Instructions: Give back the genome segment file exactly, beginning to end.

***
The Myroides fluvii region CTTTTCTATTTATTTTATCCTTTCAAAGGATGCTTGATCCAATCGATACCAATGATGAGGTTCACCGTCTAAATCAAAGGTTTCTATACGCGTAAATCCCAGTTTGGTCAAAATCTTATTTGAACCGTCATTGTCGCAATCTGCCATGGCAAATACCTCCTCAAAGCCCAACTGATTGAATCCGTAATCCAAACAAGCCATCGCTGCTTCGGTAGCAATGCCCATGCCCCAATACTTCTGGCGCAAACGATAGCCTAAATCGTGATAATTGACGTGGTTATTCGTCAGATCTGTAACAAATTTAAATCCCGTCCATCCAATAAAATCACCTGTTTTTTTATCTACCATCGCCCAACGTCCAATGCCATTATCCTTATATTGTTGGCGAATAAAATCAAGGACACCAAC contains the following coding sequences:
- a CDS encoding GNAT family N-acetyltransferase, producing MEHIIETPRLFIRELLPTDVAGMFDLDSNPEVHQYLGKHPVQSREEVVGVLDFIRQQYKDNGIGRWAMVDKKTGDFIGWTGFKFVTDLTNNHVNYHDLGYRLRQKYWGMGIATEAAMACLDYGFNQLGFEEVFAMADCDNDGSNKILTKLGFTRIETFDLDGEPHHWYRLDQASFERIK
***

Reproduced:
The Myroides fluvii region CTTTTCTATTTATTTTATCCTTTCAAAGGATGCTTGATCCAATCGATACCAATGATGAGGTTCACCGTCTAAATCAAAGGTTTCTATACGCGTAAATCCCAGTTTGGTCAAAATCTTATTTGAACCGTCATTGTCGCAATCTGCCATGGCAAATACCTCCTCAAAGCCCAACTGATTGAATCCGTAATCCAAACAAGCCATCGCTGCTTCGGTAGCAATGCCCATGCCCCAATACTTCTGGCGCAAACGATAGCCTAAATCGTGATAATTGACGTGGTTATTCGTCAGATCTGTAACAAATTTAAATCCCGTCCATCCAATAAAATCACCTGTTTTTTTATCTACCATCGCCCAACGTCCAATGCCATTATCCTTATATTGTTGGCGAATAAAATCAAGGACACCAAC contains the following coding sequences:
- a CDS encoding GNAT family N-acetyltransferase, producing MEHIIETPRLFIRELLPTDVAGMFDLDSNPEVHQYLGKHPVQSREEVVGVLDFIRQQYKDNGIGRWAMVDKKTGDFIGWTGFKFVTDLTNNHVNYHDLGYRLRQKYWGMGIATEAAMACLDYGFNQLGFEEVFAMADCDNDGSNKILTKLGFTRIETFDLDGEPHHWYRLDQASFERIK